It was with real regret that the unit left with­out the CO, Lt-Col, W.C. Thac­keray, who was forced, owing to ill health, to remain in CANADA.  It was largely owing to his un­ti­ring efforts that the Regi­ment had pro­gressed so far in be­com­ing a figh­ting unit in such a short time and was already respec­ted as a well-dis­ci­plined and well-trained body of men.


15.  The Regi­ment sailed on the 13 Novem­ber in a con­voy of 9 trans­ports with an all Amer­ican es­cort of 3 cruis­ers and 7 des­troy­ers.  Except for being cold and rough the cros­sing was une­vent­ful.  The food and feed­ing ar­range­ments were poor and com­bined with the high seas made the trip far from plea­sure cruise.  Movies were avail­able on board but enter­tain­ment of the men was very dif­fi­cult owing to the cramped quar­ters and lack of space.  On the 18 Novem­ber a Bri­tish es­cort of 6 des­troy­ers took over and the con­voy docked on the 22nd and the Regi­ment dis­em­barked on the 23rd at LIVER­POOL.  A “tiny” Eng­lish train took the unit to ALDER­SHOT and from a coal yard si­ding the ad­vance party took them to their first Eng­lish “home”, which they were long to remember, WATER­LOO WEST BAR­RACKS.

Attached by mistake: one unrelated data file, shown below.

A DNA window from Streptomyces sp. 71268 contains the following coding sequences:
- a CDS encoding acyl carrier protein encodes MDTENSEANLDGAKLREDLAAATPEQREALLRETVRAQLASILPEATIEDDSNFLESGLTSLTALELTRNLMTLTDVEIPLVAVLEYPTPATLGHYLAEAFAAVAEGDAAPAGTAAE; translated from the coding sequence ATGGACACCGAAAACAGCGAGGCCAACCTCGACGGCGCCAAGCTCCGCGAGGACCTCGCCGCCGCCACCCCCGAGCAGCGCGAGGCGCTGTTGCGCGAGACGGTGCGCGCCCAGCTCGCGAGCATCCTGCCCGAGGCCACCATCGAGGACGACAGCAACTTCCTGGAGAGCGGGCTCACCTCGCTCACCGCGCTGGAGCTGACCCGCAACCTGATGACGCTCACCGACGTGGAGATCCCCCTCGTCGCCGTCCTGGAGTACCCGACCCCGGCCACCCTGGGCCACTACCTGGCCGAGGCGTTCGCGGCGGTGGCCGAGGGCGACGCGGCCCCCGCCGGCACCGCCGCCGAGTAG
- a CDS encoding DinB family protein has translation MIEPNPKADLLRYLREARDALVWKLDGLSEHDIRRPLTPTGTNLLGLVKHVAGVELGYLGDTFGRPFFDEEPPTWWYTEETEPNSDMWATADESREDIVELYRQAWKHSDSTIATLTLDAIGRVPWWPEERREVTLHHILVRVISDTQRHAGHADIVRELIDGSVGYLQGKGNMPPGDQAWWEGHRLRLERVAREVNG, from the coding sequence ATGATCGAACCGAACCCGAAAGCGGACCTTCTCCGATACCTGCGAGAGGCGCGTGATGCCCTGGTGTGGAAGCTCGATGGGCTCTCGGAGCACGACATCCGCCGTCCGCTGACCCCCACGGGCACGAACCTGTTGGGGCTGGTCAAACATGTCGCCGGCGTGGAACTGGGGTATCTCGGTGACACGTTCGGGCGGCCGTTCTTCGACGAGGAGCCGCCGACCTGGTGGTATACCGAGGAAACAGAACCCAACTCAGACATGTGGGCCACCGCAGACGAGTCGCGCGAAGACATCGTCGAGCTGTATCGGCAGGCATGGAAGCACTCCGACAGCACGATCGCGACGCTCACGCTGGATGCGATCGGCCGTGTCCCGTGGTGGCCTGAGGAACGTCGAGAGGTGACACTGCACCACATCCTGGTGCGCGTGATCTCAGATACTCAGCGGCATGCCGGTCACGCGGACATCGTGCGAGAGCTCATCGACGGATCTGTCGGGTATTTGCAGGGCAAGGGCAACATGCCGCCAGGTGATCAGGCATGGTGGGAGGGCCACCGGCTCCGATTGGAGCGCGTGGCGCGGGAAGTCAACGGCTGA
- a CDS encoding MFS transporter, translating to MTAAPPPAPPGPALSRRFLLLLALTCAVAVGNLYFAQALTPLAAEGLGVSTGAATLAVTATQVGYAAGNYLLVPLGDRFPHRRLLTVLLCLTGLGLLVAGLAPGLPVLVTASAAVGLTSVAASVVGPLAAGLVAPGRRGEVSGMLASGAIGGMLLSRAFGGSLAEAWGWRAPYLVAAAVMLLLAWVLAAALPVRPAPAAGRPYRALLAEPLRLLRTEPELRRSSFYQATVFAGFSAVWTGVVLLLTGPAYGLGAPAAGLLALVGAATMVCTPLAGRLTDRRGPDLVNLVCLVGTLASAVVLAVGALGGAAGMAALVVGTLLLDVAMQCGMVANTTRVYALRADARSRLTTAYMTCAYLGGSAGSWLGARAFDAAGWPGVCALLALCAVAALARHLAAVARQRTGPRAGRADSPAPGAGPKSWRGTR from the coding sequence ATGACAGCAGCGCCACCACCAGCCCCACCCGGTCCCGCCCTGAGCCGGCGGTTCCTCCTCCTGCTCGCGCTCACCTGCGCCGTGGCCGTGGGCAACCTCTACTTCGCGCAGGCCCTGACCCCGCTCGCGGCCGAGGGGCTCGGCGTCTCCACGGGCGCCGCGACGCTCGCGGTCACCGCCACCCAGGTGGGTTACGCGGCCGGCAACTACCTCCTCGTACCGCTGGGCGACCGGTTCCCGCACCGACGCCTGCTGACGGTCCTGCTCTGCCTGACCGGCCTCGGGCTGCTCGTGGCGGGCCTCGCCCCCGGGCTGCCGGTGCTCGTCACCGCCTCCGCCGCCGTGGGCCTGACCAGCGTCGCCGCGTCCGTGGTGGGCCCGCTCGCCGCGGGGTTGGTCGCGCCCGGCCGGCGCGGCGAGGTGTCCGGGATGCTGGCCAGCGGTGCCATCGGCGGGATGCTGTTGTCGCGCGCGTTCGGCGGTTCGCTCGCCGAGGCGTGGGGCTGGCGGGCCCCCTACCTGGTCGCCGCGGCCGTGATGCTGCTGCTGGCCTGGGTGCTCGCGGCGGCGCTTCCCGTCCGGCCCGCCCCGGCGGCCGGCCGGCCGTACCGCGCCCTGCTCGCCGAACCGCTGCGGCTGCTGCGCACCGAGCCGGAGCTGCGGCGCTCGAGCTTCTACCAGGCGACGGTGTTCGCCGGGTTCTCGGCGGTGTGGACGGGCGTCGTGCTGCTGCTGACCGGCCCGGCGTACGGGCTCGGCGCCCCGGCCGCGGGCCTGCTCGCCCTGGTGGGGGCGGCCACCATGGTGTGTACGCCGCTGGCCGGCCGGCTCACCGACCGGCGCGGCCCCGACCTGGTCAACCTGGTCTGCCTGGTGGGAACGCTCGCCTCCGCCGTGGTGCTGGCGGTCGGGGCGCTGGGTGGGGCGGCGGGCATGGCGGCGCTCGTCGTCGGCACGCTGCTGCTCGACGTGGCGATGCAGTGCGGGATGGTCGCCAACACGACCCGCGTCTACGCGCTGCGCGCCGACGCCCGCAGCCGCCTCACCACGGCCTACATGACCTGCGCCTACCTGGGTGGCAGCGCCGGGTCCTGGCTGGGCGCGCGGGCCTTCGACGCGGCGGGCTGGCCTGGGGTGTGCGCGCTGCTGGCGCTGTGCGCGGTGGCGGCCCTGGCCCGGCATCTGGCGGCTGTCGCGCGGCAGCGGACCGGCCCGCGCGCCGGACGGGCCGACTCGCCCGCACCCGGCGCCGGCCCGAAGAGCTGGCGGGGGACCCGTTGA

16.  There the Regi­ment was ini­tia­ted to hi­ther­to unknown phases of Bri­tish Army life; spring beds that left 6 inch bruises on gun­ners hides for weeks, nail holes at a shil­ling each for bar­rack dama­ges, Brus­sels sprouts and NAAFI sau­sage ten times a week, heat­ing (?) by means of fire places and that won­der of won­ders the Eng­lish plum­bing.  How­ever there was a brigh­ter side to life.  Pubs were some­thing new and won­der­ful even if the beer was not.  The vari­ety thea­tres enter­tained all for as long as the Regi­ment was in Alder­shot and few will forget Phyl­lis Dixie in her “art” num­bers.  One of the most popu­lar in ova­tions was the NAAFI Can­teen.  It was soon dis­cov­ered that for the price of tea and cakes twice a day it was pos­sible to get out of prac­ti­cally a whole day's work.